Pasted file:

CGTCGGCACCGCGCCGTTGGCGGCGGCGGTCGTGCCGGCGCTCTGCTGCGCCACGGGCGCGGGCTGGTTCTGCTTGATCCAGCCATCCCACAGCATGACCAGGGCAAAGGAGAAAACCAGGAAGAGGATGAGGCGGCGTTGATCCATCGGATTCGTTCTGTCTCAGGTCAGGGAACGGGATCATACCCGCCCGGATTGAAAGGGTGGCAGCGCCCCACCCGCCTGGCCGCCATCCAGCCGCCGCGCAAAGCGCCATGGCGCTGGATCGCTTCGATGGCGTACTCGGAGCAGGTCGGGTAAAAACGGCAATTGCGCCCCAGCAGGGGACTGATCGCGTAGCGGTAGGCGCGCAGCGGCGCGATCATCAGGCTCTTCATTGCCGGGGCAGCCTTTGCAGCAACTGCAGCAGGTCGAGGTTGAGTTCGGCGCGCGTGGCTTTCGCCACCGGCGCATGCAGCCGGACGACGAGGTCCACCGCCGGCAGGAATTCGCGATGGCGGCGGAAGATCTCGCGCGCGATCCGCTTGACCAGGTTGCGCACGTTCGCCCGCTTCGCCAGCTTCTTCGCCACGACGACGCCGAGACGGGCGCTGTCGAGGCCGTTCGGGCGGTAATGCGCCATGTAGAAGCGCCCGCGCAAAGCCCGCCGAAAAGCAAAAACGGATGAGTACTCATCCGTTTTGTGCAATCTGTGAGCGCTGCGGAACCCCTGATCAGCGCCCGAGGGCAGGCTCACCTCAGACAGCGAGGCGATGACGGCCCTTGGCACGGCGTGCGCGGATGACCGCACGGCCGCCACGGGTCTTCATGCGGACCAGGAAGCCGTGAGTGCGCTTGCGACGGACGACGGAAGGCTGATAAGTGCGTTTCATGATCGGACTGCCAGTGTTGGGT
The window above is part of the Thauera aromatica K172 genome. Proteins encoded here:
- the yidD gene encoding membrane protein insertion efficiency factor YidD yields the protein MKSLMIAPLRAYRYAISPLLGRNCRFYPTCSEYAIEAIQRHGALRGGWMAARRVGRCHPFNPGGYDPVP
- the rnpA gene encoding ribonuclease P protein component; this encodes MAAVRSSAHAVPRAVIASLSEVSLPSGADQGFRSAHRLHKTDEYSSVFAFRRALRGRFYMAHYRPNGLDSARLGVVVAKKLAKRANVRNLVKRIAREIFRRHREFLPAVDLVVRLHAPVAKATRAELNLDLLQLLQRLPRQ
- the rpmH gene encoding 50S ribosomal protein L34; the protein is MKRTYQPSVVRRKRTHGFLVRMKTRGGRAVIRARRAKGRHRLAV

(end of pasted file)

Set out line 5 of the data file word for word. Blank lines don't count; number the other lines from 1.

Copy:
- the rpmH gene encoding 50S ribosomal protein L34; the protein is MKRTYQPSVVRRKRTHGFLVRMKTRGGRAVIRARRAKGRHRLAV